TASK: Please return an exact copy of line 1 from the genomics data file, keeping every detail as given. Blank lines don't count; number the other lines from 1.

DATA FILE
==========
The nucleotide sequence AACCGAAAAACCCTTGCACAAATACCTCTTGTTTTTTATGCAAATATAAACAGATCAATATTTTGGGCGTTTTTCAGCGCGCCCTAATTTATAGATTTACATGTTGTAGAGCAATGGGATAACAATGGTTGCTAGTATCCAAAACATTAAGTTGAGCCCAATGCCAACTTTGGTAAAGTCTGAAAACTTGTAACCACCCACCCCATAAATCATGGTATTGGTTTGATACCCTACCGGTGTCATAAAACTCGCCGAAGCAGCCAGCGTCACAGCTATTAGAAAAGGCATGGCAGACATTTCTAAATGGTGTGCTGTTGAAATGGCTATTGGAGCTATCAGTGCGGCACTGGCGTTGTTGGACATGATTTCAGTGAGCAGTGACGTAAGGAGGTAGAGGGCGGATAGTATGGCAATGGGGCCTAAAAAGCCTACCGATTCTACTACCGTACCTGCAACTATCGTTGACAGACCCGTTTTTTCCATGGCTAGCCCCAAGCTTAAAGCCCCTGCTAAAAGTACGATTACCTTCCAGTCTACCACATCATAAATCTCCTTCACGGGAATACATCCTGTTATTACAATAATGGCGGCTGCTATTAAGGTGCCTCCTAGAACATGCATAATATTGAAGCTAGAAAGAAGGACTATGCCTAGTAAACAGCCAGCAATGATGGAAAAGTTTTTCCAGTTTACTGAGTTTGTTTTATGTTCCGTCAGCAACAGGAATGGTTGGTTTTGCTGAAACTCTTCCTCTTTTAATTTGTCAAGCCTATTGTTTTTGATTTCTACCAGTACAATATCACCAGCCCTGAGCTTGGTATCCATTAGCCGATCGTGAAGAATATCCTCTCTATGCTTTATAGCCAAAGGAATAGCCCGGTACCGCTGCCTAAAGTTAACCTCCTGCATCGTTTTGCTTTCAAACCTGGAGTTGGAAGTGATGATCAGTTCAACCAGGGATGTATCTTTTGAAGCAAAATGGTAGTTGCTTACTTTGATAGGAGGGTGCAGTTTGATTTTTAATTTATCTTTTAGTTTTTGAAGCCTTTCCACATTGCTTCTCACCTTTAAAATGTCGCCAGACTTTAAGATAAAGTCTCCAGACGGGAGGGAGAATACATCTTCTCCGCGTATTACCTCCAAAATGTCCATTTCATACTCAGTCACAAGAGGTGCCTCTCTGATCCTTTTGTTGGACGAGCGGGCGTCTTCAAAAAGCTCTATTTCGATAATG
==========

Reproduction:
The nucleotide sequence AACCGAAAAACCCTTGCACAAATACCTCTTGTTTTTTATGCAAATATAAACAGATCAATATTTTGGGCGTTTTTCAGCGCGCCCTAATTTATAGATTTACATGTTGTAGAGCAATGGGATAACAATGGTTGCTAGTATCCAAAACATTAAGTTGAGCCCAATGCCAACTTTGGTAAAGTCTGAAAACTTGTAACCACCCACCCCATAAATCATGGTATTGGTTTGATACCCTACCGGTGTCATAAAACTCGCCGAAGCAGCCAGCGTCACAGCTATTAGAAAAGGCATGGCAGACATTTCTAAATGGTGTGCTGTTGAAATGGCTATTGGAGCTATCAGTGCGGCACTGGCGTTGTTGGACATGATTTCAGTGAGCAGTGACGTAAGGAGGTAGAGGGCGGATAGTATGGCAATGGGGCCTAAAAAGCCTACCGATTCTACTACCGTACCTGCAACTATCGTTGACAGACCCGTTTTTTCCATGGCTAGCCCCAAGCTTAAAGCCCCTGCTAAAAGTACGATTACCTTCCAGTCTACCACATCATAAATCTCCTTCACGGGAATACATCCTGTTATTACAATAATGGCGGCTGCTATTAAGGTGCCTCCTAGAACATGCATAATATTGAAGCTAGAAAGAAGGACTATGCCTAGTAAACAGCCAGCAATGATGGAAAAGTTTTTCCAGTTTACTGAGTTTGTTTTATGTTCCGTCAGCAACAGGAATGGTTGGTTTTGCTGAAACTCTTCCTCTTTTAATTTGTCAAGCCTATTGTTTTTGATTTCTACCAGTACAATATCACCAGCCCTGAGCTTGGTATCCATTAGCCGATCGTGAAGAATATCCTCTCTATGCTTTATAGCCAAAGGAATAGCCCGGTACCGCTGCCTAAAGTTAACCTCCTGCATCGTTTTGCTTTCAAACCTGGAGTTGGAAGTGATGATCAGTTCAACCAGGGATGTATCTTTTGAAGCAAAATGGTAGTTGCTTACTTTGATAGGAGGGTGCAGTTTGATTTTTAATTTATCTTTTAGTTTTTGAAGCCTTTCCACATTGCTTCTCACCTTTAAAATGTCGCCAGACTTTAAGATAAAGTCTCCAGACGGGAGGGAGAATACATCTTCTCCGCGTATTACCTCCAAAATGTCCATTTCATACTCAGTCACAAGAGGTGCCTCTCTGATCCTTTTGTTGGACGAGCGGGCGTCTTCAAAAAGCTCTATTTCGATAATG